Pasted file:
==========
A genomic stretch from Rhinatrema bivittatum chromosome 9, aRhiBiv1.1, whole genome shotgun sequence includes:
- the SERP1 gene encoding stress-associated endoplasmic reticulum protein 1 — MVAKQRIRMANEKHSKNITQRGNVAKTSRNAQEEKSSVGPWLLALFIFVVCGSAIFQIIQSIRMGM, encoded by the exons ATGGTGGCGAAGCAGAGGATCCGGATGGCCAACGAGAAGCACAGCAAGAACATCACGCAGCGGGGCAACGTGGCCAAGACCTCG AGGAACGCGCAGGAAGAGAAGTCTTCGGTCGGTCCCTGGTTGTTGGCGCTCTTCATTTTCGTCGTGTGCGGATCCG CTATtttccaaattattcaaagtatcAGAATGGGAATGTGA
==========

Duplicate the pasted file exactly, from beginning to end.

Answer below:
A genomic stretch from Rhinatrema bivittatum chromosome 9, aRhiBiv1.1, whole genome shotgun sequence includes:
- the SERP1 gene encoding stress-associated endoplasmic reticulum protein 1 — MVAKQRIRMANEKHSKNITQRGNVAKTSRNAQEEKSSVGPWLLALFIFVVCGSAIFQIIQSIRMGM, encoded by the exons ATGGTGGCGAAGCAGAGGATCCGGATGGCCAACGAGAAGCACAGCAAGAACATCACGCAGCGGGGCAACGTGGCCAAGACCTCG AGGAACGCGCAGGAAGAGAAGTCTTCGGTCGGTCCCTGGTTGTTGGCGCTCTTCATTTTCGTCGTGTGCGGATCCG CTATtttccaaattattcaaagtatcAGAATGGGAATGTGA